* "Better stuff on the way": Already from 1979 (ie. just as the F-16 was entering service) Hughes and Raytheon were selected as finalists for the AMRAAM program, a project that one of whose explicit tenets was to design a BVR missile small enough and light enough to be carried even at the F-16's wingtips. At the time of course nobody knew it would take another 12-13 years to actually reach the field, so with it being "just around the corner, honest!" it was felt that the Sparrow would be superfluous.
* The F-16 was initially designed as a lower-cost, lightweight day & clear-weather only fighter-bomber (in many ways it was Pierre Spey's dream "cheapfighter", though not his direct design as sometimes implied). Part of the initial design direction was a deliberately simple, lightweight, air-cooled APG-66 radar, pretty advanced technologically but deliberately much constrained in its functionality & capabilities, to keep weight & cost in check - and one of the "nice to haves" that was left out was the ability to illuminate for SARH missiles like the Sparrow. By the time the much more comprehensive APG-68 came along the AMRAAM was "entering service any day now, really!" so again Sparrow integration was not seen as priority.
Great points, I wondered if the 1978 AIMEVAL exercise also swayed thinking as well on the Vipers armament. Those exercises showed that an IR equipped lightweight fighter would be able to fire off IR guided missiles against a foe with SARH guided missiles before the foes BVR missiles would reach the lightweight fighter. Remember in Vietnam that Sparrow shots were taken at a maximum of about 12-13 miles and Soviet AAMs such as the Apex had a real life range of not much better than Sparrow.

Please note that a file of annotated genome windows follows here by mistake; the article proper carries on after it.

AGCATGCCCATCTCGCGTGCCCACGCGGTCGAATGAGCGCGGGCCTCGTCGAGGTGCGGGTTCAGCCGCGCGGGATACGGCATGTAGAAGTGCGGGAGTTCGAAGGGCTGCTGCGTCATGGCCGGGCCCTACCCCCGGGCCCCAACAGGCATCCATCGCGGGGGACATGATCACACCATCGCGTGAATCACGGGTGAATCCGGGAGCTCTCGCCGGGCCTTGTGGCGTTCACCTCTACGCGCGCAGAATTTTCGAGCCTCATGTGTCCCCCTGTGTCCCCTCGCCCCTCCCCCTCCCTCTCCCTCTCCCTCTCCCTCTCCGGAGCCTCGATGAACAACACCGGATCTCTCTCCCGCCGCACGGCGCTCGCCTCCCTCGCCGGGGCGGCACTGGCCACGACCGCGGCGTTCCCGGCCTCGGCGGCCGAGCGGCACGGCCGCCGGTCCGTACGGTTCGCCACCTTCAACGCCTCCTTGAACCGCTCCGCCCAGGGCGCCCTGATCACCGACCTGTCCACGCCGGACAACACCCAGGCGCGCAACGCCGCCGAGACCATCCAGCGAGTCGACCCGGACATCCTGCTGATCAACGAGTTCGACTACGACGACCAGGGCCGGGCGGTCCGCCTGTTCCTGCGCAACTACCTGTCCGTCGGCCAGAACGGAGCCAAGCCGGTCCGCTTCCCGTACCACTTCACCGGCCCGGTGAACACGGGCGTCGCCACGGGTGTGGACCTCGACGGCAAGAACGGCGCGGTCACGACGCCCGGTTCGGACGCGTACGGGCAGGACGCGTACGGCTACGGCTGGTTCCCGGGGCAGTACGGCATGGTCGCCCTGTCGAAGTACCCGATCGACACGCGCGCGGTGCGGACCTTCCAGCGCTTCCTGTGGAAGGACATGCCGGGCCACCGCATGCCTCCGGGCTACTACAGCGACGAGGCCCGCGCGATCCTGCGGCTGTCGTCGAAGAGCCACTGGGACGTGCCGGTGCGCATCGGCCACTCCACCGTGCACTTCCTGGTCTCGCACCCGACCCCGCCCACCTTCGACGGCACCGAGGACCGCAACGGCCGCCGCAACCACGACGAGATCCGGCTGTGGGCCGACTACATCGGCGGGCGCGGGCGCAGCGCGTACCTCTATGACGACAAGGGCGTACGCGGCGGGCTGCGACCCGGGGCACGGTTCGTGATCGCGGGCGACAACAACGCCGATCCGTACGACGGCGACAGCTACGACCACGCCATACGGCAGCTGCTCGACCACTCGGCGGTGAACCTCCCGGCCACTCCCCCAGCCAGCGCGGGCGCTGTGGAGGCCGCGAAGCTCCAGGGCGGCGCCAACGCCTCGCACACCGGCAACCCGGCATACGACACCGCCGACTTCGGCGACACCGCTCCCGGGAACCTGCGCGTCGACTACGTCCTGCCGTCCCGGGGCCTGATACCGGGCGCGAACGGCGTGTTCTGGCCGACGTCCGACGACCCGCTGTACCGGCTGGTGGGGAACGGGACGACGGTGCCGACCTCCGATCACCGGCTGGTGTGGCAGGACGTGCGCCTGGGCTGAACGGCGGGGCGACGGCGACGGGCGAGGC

So imagine if your Viper is heading towards a Flogger, the closing rate will be what where around 1000 knots, the Flogger fires Apex at 12nm(I am being generous here, Sparrow has a range of 27nm and was fired typically at half that Apex I am assuming to be the same), the Flogger comes into AIM9 range at 10NM , roughly 5-7 secs after the Flogger fires, the Viper because the AIM9 is fire and forget can turn 90 degrees and get lost in the Doppler notch of the Floggers radar, the flogger driver has a dilema, turn away from the target and loose SARH guidance or eat an inbound AIM9.
What I hope the above shows is that a SARH equipped fighter might not always have the advantage that you first think it does.
My understanding is that the Sparrow and for that matter Skyflash in the UK was for intended primarily for larger heavier bomber targets that were limited in manouverability. Therefore the longer range of the Sparrow was an advantage in the ANG units based in the US where potentially the target carried nuclear payloads, over the central front the Sparrow would have been much less use.
Hope this helps and I await folk eminently more qualified than this armchair tactician to explain it better.
BTW have you created a scenario in Command to test out the problem? Thats one of the bueaties of Command :-)